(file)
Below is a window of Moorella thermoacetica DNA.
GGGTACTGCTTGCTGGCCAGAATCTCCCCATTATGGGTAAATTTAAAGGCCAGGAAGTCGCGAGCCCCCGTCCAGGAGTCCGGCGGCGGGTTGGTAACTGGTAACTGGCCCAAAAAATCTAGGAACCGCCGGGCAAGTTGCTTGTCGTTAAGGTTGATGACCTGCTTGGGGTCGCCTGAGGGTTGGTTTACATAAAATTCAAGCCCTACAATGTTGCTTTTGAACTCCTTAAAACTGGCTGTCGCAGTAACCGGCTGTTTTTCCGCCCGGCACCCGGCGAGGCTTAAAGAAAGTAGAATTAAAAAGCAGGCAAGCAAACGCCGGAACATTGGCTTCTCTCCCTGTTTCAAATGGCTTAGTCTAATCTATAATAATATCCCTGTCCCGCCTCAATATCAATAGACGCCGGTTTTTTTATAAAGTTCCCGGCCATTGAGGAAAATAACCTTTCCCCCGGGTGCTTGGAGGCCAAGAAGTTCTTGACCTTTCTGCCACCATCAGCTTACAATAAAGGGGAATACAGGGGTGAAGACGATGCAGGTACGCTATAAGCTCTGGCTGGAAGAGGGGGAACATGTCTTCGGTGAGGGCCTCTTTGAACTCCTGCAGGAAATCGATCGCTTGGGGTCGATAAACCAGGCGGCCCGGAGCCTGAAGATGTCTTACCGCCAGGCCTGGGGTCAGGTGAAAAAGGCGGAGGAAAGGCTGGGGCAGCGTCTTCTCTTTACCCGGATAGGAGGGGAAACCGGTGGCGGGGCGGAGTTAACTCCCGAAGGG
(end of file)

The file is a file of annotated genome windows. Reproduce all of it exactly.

Below is a window of Moorella thermoacetica DNA.
GGGTACTGCTTGCTGGCCAGAATCTCCCCATTATGGGTAAATTTAAAGGCCAGGAAGTCGCGAGCCCCCGTCCAGGAGTCCGGCGGCGGGTTGGTAACTGGTAACTGGCCCAAAAAATCTAGGAACCGCCGGGCAAGTTGCTTGTCGTTAAGGTTGATGACCTGCTTGGGGTCGCCTGAGGGTTGGTTTACATAAAATTCAAGCCCTACAATGTTGCTTTTGAACTCCTTAAAACTGGCTGTCGCAGTAACCGGCTGTTTTTCCGCCCGGCACCCGGCGAGGCTTAAAGAAAGTAGAATTAAAAAGCAGGCAAGCAAACGCCGGAACATTGGCTTCTCTCCCTGTTTCAAATGGCTTAGTCTAATCTATAATAATATCCCTGTCCCGCCTCAATATCAATAGACGCCGGTTTTTTTATAAAGTTCCCGGCCATTGAGGAAAATAACCTTTCCCCCGGGTGCTTGGAGGCCAAGAAGTTCTTGACCTTTCTGCCACCATCAGCTTACAATAAAGGGGAATACAGGGGTGAAGACGATGCAGGTACGCTATAAGCTCTGGCTGGAAGAGGGGGAACATGTCTTCGGTGAGGGCCTCTTTGAACTCCTGCAGGAAATCGATCGCTTGGGGTCGATAAACCAGGCGGCCCGGAGCCTGAAGATGTCTTACCGCCAGGCCTGGGGTCAGGTGAAAAAGGCGGAGGAAAGGCTGGGGCAGCGTCTTCTCTTTACCCGGATAGGAGGGGAAACCGGTGGCGGGGCGGAGTTAACTCCCGAAGGG